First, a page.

At least, that is what the proponents of these new technologies hope. Voter apathy owes more to Watergate and Monica Lewinsky, to campaigns based on sound bites, and to congressional deadlock than to the technology we use for voting. It is unlikely that a change in voting technology will significantly change voter attitudes.
It is commonly argued that, by analogy with success of E-commerce, E-voting ought to be straightforward. The internet was used successfully for student government elections this spring at Iowa, and on March 11, the Internet was used for the Arizona Democratic primary, attracting widespread press attention and driving voter turnout to an all-time high.
Unfortunately, the world of E-commerce is plagued by problems! Credit card fraud may be at an all-time high, but banks are extremely reluctant to disclose any statistics. A whole new field of crime has emerged, identity theft, that we are only beginning to grapple with. I routinely use the web to transact business, both as an industrial consultant and as a consumer, but I would never tolerate an election system subject to the level of abuse that I suspect is present in the world of E-commerce.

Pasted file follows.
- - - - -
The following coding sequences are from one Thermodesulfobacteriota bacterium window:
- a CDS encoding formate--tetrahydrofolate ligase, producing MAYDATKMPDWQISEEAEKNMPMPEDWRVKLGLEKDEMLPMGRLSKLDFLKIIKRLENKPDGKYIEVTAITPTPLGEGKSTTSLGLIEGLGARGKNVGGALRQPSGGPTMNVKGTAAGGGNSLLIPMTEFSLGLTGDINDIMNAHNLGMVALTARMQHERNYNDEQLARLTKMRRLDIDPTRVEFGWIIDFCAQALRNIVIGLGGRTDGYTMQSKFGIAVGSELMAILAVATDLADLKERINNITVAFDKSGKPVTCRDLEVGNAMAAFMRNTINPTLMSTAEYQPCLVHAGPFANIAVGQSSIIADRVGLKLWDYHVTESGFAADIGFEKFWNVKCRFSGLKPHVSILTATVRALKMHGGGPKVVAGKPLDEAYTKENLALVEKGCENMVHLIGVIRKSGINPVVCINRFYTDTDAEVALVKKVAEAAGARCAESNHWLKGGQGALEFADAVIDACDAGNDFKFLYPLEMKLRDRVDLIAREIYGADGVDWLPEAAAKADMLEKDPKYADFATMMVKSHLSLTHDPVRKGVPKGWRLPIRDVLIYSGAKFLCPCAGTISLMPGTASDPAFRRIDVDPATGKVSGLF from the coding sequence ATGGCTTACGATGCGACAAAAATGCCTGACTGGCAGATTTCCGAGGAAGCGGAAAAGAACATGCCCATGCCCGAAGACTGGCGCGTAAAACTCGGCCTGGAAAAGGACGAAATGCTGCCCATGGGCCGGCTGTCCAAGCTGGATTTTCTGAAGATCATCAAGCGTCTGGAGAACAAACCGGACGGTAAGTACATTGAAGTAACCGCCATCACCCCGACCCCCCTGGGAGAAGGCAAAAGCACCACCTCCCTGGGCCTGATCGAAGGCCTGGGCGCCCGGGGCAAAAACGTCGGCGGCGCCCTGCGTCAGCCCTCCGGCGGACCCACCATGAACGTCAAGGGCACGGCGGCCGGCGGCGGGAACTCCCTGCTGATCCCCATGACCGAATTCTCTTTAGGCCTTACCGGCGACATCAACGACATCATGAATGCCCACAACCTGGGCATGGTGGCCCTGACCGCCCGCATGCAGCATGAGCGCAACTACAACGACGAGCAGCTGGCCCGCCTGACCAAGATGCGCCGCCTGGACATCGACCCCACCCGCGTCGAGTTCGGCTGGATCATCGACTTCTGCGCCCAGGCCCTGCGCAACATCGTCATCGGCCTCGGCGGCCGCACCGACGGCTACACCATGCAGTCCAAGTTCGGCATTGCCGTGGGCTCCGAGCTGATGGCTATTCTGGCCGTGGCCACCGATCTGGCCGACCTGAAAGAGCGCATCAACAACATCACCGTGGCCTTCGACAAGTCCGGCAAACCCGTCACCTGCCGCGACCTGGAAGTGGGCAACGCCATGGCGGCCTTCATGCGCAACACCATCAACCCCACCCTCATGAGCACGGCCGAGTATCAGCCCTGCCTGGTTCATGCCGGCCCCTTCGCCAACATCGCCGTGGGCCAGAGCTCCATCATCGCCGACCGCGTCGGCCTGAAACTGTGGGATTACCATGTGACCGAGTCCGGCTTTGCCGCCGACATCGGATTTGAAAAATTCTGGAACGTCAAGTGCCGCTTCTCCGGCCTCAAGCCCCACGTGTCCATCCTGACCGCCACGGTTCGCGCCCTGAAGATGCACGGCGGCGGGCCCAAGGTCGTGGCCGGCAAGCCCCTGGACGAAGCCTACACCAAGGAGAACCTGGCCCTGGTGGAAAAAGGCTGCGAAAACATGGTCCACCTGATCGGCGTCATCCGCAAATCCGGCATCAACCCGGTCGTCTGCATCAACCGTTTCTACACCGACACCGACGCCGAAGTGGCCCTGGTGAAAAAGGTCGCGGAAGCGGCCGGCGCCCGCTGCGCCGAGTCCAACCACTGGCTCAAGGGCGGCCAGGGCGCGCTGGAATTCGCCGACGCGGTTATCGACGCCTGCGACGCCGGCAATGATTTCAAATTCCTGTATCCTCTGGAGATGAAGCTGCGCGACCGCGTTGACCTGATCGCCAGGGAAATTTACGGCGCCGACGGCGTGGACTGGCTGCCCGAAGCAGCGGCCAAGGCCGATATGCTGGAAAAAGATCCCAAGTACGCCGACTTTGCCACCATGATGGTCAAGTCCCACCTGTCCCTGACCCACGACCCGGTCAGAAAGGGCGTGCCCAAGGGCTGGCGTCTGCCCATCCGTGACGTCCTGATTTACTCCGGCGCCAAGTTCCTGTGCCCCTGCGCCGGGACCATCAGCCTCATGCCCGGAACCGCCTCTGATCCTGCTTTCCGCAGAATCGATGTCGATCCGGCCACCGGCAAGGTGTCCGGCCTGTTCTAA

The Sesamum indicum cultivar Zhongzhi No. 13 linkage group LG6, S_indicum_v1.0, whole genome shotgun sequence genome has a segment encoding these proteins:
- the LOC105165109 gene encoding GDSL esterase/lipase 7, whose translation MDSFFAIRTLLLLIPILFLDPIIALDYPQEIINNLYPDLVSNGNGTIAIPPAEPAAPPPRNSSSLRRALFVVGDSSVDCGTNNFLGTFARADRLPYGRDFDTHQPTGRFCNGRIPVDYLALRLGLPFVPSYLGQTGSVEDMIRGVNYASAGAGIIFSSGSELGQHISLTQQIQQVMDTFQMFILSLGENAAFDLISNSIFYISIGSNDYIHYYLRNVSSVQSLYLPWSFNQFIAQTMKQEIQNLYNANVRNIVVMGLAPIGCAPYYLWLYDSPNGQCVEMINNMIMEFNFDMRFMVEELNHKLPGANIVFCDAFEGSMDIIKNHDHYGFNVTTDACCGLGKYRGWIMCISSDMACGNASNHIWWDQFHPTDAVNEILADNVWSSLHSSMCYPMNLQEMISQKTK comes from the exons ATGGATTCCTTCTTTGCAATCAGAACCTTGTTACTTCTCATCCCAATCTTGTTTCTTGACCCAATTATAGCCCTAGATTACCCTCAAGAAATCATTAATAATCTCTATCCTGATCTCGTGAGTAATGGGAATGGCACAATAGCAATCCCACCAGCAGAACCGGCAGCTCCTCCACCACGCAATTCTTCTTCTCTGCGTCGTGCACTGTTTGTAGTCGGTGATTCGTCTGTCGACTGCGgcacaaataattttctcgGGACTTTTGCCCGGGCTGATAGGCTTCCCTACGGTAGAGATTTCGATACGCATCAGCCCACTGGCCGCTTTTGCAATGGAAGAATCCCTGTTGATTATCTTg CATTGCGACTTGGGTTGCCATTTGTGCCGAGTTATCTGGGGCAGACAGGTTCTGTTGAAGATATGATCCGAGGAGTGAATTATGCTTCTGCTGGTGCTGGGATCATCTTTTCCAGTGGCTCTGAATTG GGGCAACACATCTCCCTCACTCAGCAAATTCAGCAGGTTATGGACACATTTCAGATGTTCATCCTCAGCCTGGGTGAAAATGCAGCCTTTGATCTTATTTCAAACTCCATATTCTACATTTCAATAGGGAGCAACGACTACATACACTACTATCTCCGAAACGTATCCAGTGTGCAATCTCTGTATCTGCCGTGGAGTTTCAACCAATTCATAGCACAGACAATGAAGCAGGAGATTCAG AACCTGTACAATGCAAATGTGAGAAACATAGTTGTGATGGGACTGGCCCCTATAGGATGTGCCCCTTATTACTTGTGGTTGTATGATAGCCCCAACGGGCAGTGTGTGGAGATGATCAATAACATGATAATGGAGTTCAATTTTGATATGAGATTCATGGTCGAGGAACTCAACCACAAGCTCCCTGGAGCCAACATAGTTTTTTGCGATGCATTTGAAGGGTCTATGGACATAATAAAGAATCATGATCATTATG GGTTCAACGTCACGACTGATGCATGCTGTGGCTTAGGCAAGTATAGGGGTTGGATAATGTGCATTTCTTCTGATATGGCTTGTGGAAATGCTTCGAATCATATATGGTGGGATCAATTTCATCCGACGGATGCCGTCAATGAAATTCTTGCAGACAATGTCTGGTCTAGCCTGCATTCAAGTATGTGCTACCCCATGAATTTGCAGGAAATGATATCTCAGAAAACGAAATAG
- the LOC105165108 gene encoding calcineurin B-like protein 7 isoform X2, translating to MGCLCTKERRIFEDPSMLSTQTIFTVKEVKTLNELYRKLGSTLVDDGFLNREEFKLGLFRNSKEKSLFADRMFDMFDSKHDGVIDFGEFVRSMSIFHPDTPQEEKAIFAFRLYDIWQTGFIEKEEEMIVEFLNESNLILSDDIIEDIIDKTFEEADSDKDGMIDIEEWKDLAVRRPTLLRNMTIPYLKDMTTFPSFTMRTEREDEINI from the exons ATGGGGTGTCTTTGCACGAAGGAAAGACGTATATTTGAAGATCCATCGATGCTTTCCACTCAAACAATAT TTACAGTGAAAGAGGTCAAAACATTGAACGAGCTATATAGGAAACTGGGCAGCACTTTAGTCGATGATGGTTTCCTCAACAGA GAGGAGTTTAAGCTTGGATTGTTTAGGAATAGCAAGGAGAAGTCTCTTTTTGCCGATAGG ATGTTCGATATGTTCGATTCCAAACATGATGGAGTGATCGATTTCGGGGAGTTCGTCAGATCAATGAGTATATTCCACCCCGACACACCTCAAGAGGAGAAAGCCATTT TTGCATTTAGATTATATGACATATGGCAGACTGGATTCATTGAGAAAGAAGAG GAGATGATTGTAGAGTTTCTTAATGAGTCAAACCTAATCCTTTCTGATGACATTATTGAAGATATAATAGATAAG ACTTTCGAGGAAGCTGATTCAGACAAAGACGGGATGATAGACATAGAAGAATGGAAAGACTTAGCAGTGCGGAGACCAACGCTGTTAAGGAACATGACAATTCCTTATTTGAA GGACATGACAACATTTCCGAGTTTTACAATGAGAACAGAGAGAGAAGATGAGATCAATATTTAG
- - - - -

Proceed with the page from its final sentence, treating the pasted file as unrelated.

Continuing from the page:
Furthermore, the use of computers in the voting process raises serious new problems that have no parallels in the world of E-commerce. With paper ballots, including the computer-counted mark-sense and punched-card ballots that are common today, we have a paper trail to fall back on. If we suspect that the software in the voting machine is faulty, we can manually count the ballots to verify the correct count. In the world of E-commerce, consumers receive bills in the mail, on paper, that they may contest if there is a problem. In the world of elections, giving voters paper confirmation of the votes they cast could actually contribute to certain abuses of the election process.